David Hammons once commented that “outrageously magical things happen when you mess around with a symbol.” For the past 50 years, Hammons has created a vocabulary of symbols from everyday life and messed around with them in the form of prints, drawings, performances, video, found-object sculptures, and paintings. Many of the results have indeed been outrageous, and most all of them have had a distinct kind of magic, derived from the transformation of everyday objects into allegories of the experience of the outsider in the contemporary world, whether an artist, a stranger, a madman, or, most persistently, a person of color.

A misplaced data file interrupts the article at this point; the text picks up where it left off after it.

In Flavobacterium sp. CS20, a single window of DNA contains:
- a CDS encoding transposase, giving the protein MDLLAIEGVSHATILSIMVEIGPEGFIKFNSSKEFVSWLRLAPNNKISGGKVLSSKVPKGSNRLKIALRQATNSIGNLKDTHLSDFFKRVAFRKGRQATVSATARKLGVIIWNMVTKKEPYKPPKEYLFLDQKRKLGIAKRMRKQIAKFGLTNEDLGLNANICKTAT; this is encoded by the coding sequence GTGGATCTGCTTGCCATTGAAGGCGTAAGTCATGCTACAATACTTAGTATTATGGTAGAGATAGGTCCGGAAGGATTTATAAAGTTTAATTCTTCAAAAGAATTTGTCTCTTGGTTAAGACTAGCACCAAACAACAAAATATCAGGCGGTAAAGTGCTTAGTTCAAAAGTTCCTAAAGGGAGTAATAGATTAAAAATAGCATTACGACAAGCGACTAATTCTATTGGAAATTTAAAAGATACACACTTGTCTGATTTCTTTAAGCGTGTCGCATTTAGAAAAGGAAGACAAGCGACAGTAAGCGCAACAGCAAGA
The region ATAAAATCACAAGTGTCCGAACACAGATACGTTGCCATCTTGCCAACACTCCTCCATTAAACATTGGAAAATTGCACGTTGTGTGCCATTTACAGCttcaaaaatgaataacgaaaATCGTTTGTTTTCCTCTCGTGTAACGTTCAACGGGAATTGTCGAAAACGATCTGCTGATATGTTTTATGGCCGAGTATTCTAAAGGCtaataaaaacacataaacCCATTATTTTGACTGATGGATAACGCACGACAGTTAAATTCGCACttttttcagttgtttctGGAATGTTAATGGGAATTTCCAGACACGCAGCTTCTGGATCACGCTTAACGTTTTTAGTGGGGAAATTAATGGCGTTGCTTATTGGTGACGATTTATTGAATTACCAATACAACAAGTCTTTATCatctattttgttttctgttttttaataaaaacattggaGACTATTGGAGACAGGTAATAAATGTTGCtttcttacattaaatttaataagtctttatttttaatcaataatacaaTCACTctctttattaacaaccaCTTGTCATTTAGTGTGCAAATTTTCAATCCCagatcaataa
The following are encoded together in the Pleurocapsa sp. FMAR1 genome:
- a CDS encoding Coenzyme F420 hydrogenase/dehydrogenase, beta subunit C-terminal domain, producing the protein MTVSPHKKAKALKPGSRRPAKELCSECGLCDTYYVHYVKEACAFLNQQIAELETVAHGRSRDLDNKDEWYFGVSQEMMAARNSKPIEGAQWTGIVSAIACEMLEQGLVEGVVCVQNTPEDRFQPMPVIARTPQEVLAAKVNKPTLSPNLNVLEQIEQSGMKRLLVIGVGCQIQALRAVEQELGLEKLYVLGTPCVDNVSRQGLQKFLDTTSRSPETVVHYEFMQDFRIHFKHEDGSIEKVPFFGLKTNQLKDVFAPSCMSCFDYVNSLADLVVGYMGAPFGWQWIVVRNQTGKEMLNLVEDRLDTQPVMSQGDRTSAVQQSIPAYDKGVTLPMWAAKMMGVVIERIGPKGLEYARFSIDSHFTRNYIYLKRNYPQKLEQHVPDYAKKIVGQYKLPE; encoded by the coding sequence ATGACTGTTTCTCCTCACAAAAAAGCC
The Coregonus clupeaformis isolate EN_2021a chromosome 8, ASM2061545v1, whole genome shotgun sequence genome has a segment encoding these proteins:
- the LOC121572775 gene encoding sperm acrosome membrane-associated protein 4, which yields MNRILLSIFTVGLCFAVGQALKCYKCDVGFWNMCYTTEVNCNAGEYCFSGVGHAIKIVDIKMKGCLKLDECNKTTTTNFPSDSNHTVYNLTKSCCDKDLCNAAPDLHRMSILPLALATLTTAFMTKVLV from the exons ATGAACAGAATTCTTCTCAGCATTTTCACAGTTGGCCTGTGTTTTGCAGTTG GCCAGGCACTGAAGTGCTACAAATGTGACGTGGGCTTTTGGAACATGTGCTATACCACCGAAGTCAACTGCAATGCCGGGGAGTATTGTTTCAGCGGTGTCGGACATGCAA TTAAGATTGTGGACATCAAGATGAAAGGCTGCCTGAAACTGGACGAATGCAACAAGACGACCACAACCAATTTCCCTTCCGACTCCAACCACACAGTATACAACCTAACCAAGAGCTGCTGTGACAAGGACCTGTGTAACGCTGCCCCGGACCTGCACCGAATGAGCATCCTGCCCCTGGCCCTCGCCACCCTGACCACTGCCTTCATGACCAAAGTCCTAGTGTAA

Since the late 1970s, David Hammons has employed mass-produced, found-objects of Africana—acquiring masks and statuettes from street vendors as well as online retailers—which are then included in his sculptures. Throughout Hammons’ career, he has looked to Duchamp and his deployment of the readymade in art. Pointing to the artist’s interest in the aesthetics of Zen Buddhism and Japanese spirituality, this Untitled (n.d.) sculpture is a continuation of the Hammons’ work in the late 90s, combining amateur copies or pastiches of African masks and fetish sculptures. While frequently juxtaposing culturally charged objects—crossing racial, cultural, and geographic boundaries—his work explores issues of identity and Black representation, simultaneously challenging art historical and socio-political constructs, in order to reframe conventional narratives.